# Non-Gaussian time series

## Non-Gaussian time series :

Non-Gaussian time series refers to time series data that does not follow a normal or Gaussian distribution. A Gaussian distribution is characterized by a bell-shaped curve, with most data points occurring around the mean, and a symmetrical distribution on either side of the mean. Non-Gaussian time series, on the other hand, can have a variety of shapes, such as skewed or peaked, and can have data points that are significantly further from the mean.
There are two main types of non-Gaussian time series: symmetric and asymmetric. Symmetric non-Gaussian time series have a shape that is symmetrical around the mean, but deviate from the normal distribution in other ways. Asymmetric non-Gaussian time series, on the other hand, have a shape that is not symmetrical around the mean.
Below are two examples of non-Gaussian time series, one symmetric and one asymmetric:
Symmetric non-Gaussian time series: Pareto distribution
The Pareto distribution is a symmetric non-Gaussian time series that is often used to model income or wealth distributions. It is characterized by a long tail on one side, with a small number of data points that are significantly further from the mean than the majority of the data points. This is often referred to as a “power law” distribution, as the probability of observing a data point decreases exponentially as the data point becomes further from the mean.
For example, if we were studying the income distribution of a certain population, we might find that the majority of people have an income that falls within a certain range, with a small number of people having significantly higher or lower incomes. This would be modeled by a Pareto distribution, as the probability of observing a high income decreases exponentially as the income becomes further from the mean.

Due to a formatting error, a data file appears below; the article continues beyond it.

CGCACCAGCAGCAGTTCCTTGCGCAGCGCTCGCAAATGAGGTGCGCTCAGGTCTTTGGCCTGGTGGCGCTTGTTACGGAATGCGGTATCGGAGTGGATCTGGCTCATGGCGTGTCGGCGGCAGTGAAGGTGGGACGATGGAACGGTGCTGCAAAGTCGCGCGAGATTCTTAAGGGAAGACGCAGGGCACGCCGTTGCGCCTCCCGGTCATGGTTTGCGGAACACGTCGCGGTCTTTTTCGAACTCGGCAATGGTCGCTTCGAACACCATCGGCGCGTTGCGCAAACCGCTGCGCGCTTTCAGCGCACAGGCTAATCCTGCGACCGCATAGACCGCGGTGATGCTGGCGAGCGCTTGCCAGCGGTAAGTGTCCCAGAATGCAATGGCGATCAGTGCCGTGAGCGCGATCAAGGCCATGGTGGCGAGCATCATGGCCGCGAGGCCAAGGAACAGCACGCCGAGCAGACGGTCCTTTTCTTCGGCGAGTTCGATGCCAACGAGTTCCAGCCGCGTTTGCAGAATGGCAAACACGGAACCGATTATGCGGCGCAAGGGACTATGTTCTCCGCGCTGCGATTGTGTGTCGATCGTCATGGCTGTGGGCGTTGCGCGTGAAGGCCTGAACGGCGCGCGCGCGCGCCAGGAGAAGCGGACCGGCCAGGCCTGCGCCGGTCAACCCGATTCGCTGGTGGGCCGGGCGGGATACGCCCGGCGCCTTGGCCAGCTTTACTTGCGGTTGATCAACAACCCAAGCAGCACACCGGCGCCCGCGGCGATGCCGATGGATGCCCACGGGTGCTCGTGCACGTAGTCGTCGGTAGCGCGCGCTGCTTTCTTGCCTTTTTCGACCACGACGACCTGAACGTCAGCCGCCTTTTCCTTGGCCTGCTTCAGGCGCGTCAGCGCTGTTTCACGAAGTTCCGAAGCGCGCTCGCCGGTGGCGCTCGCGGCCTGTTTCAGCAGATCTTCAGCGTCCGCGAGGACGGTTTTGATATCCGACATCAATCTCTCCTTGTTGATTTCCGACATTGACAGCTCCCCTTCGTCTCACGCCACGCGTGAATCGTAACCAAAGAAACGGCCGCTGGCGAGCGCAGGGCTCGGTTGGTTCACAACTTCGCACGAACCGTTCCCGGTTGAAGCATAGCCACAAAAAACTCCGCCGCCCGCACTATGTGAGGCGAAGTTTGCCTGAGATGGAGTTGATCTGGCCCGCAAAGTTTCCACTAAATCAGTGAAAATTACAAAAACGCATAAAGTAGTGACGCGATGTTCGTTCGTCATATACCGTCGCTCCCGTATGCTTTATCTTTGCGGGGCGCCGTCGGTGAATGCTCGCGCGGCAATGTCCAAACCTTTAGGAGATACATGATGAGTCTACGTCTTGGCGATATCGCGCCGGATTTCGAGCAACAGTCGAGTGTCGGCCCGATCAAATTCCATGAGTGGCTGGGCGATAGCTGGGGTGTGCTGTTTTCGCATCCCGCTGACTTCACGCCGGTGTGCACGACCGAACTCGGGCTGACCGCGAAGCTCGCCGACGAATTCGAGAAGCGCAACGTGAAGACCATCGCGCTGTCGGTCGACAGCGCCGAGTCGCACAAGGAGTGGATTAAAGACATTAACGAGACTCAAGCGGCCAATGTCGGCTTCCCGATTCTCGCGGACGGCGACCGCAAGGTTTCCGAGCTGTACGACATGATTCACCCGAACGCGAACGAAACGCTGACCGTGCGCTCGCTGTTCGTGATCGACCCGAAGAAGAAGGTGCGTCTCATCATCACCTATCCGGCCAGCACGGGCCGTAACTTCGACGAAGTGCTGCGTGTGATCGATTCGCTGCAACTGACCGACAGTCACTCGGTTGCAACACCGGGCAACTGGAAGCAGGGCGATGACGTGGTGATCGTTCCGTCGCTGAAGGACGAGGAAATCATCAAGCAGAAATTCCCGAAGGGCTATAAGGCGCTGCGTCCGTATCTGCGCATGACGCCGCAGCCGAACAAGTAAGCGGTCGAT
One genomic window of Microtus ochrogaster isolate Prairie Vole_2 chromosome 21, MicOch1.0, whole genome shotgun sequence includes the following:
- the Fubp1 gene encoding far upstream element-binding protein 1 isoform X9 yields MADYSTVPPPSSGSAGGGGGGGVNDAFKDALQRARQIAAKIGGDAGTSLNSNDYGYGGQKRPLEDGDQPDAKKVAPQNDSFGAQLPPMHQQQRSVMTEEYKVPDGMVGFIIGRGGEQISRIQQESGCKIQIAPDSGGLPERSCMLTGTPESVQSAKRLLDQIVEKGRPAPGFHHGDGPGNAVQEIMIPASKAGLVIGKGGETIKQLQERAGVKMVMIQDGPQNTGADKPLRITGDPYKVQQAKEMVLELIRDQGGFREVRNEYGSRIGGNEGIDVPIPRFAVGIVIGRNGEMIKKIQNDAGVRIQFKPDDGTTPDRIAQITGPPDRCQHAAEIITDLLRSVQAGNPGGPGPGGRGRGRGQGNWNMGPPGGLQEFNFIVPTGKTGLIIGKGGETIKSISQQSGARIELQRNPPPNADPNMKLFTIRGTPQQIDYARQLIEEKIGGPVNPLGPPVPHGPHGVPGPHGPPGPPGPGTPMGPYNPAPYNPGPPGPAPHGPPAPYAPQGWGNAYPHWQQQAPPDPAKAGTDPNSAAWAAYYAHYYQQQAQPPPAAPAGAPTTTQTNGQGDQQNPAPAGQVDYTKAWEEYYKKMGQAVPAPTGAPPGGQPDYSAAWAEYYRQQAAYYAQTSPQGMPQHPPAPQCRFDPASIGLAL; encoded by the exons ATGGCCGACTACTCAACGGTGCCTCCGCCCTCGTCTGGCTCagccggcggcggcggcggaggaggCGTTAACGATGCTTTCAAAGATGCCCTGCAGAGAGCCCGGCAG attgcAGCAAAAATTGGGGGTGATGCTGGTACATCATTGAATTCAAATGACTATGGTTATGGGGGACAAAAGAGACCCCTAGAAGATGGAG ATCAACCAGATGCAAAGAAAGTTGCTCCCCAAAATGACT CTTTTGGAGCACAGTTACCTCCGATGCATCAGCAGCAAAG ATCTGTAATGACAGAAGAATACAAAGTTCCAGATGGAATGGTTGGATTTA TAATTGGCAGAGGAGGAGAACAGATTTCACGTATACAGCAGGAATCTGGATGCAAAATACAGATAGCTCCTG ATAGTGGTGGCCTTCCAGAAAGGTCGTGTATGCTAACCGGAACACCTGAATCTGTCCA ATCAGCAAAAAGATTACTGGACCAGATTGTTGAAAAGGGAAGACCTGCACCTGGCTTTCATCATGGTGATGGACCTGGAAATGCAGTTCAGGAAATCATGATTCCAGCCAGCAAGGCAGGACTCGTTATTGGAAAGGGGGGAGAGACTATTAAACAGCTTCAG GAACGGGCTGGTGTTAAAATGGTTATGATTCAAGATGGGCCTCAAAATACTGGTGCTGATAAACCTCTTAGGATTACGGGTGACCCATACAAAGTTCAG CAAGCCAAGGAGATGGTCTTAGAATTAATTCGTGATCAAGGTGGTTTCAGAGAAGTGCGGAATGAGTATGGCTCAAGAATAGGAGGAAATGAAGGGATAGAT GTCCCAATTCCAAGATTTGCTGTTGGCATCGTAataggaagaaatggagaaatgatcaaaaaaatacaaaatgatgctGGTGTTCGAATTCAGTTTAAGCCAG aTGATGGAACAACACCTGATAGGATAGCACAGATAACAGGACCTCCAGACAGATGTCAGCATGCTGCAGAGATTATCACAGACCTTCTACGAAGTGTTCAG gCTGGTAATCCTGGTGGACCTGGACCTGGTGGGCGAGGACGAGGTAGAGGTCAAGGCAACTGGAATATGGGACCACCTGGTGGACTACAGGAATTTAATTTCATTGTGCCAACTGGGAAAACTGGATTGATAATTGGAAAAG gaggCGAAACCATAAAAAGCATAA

Asymmetric non-Gaussian time series: Skew normal distribution
The skew normal distribution is an asymmetric non-Gaussian time series that is characterized by a skewed shape, with a longer tail on one side and a shorter tail on the other. This distribution is often used to model data that is skewed in one direction, such as data that is skewed to the left or to the right.
For example, if we were studying the distribution of stock returns in a certain market, we might find that the majority of stock returns are positive, but there is a small number of negative returns that are significantly lower than the mean. This would be modeled by a skew normal distribution, as the probability of observing a negative return decreases as the return becomes further from the mean.
Both of these non-Gaussian time series have important implications for data analysis and modeling. The Pareto distribution, for example, can be used to model the distribution of wealth or income in a population, and can help policymakers understand the distribution of resources within a society. The skew normal distribution, on the other hand, can be used to model data that is skewed in one direction, such as stock returns, and can help investors understand the risks and potential returns of different investments.
It is important to note that non-Gaussian time series can be more difficult to model and analyze than Gaussian time series, as they do not follow the same patterns and rules. However, they can provide valuable insights into real-world data, and can be modeled using a variety of statistical techniques, such as maximum likelihood estimation or Bayesian modeling. In conclusion, non-Gaussian time series are an important tool for understanding and analyzing real-world data, and can provide valuable insights into a wide range of phenomena, from income distribution to stock returns.